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Lab Girl Hardcover – Deckle Edge, April 5, 2016
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At one point Jahren compares the intelligence of her graduate students to her dog-- and the dog wins. She refers to another quiet student on a trip as "warm-blooded cargo," because of his uselessness as a driver. What really sealed the deal for me was the road trip. 5 Days before a conference, Jahren and Bill decide they want to attend. They decide to drive cross country, taking two graduate students with them to share in the driving (not to enrich their education or anything). One day, Jahren does not heed multiple warnings and directs the graduate student driver to go straight into a snow storm. Predictably, the van flips when they hit some ice. Lessons Jahren learned: 1) When you pee into bottles make sure to cap them. 2) Wear a seat belt. The student driver, understandably shaken, asks to be dropped off at the airport so she can fly home, but Jahren and Bill yell at her and refuse, calling her a quitter. They drag her to the conference in the banged up van so that Jahren can deliver the talk that was so important that it was never mentioned again in the book. When they return, Jahren nobly claims responsibility for the busted university van (as she should-- she was in charge!). How selfless.
Jahren and Bill enjoy giving their students a repetitive, meaningless task, like labeling hundreds of bottles, and then telling them that, sorry, they won't be using their work after all. To pass their sadistic test a student must both resign his or herself to the monotony that is science and accept that the work was wasted, but also salvage something from the time spent. A memorable student saved all the bottle caps, hoping they could be "spares" in the future.
There are little stories like this woven into the book, souring the beautiful language on scientific discovery and personal passion. I was a graduate student once and this culture is pervasive and horrifying and drives good students from pursuing science. A student may have the passion, but s/he just can't contend with being treated like the scum on Jahren's shoes. I admire Jahren's scientific successes and her obvious dedication, but it is overshadowed by her perpetuation of a problematic culture.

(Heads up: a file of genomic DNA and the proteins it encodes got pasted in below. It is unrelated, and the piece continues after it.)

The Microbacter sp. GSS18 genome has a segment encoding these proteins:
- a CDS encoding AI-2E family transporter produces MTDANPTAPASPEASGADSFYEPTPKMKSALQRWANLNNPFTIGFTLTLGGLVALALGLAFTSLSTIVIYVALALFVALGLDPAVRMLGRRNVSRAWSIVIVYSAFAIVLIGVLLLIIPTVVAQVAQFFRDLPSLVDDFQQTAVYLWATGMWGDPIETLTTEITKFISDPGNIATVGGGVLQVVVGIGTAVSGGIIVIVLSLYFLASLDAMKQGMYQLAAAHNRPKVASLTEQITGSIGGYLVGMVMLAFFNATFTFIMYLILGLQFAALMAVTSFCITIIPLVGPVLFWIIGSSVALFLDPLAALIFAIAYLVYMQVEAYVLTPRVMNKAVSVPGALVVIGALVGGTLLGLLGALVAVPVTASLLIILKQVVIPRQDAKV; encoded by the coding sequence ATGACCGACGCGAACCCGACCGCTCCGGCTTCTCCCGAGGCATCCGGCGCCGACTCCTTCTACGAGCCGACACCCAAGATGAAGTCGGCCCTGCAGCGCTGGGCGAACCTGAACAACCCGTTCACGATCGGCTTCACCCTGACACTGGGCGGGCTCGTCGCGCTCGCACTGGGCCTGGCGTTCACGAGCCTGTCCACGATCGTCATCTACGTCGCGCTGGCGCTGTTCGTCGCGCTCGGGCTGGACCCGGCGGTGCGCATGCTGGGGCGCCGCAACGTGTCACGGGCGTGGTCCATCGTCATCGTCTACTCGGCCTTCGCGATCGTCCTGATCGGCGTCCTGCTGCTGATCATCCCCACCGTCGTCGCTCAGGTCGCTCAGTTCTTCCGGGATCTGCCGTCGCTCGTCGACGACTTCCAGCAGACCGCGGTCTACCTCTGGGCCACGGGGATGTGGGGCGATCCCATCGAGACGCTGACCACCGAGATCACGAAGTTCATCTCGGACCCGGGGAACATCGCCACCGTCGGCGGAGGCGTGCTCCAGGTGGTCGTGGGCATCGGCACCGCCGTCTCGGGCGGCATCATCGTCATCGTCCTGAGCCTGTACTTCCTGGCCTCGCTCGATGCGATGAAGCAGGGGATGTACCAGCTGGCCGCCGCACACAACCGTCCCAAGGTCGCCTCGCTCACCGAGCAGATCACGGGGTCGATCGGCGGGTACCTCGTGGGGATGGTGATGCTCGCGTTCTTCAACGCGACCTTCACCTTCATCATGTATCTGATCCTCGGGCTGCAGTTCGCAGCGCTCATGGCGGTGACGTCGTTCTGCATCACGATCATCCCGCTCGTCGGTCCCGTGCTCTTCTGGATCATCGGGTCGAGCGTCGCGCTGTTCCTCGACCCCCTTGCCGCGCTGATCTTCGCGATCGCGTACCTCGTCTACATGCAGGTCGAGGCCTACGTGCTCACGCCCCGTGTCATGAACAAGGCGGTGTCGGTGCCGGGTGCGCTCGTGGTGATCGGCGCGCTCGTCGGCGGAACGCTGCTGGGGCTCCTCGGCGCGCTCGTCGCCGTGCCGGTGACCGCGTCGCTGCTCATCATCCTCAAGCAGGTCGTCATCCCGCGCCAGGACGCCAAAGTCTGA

I appreciate the way she incorporated her struggles with mental illness, women in science and university funding (which will make any tuition paying parent give a HARD look at the college they are paying to educate their child at) within the book but never came off as whiny or complaining. Simply this is "the way it is". She is also deeply personal with her own thoughts on her childhood, the self doubts we all have in our twenties and eventually parenthood.
It was an entertaining, informative and inspiring read. Sometimes we don't know if we're making the right decisions, but if we made them, they are at least ours.
My 2 sisters and 2 scientist-children will receive this book as a gift! Thank you so much to Hope Jahren for writing this and I will read anything else you decide to write!
In summary, I can't imagine anyone who is the slightest interested in STEM subjects who wouldn't enjoy reading this book. Great companion reads: The Hidden Life of Trees by Peter Wohlleben, Gathering Moss: A Natural and Cultural History of Mosses by Robin Wall Kimmerer and All That the Rain Promises and More by David Arora.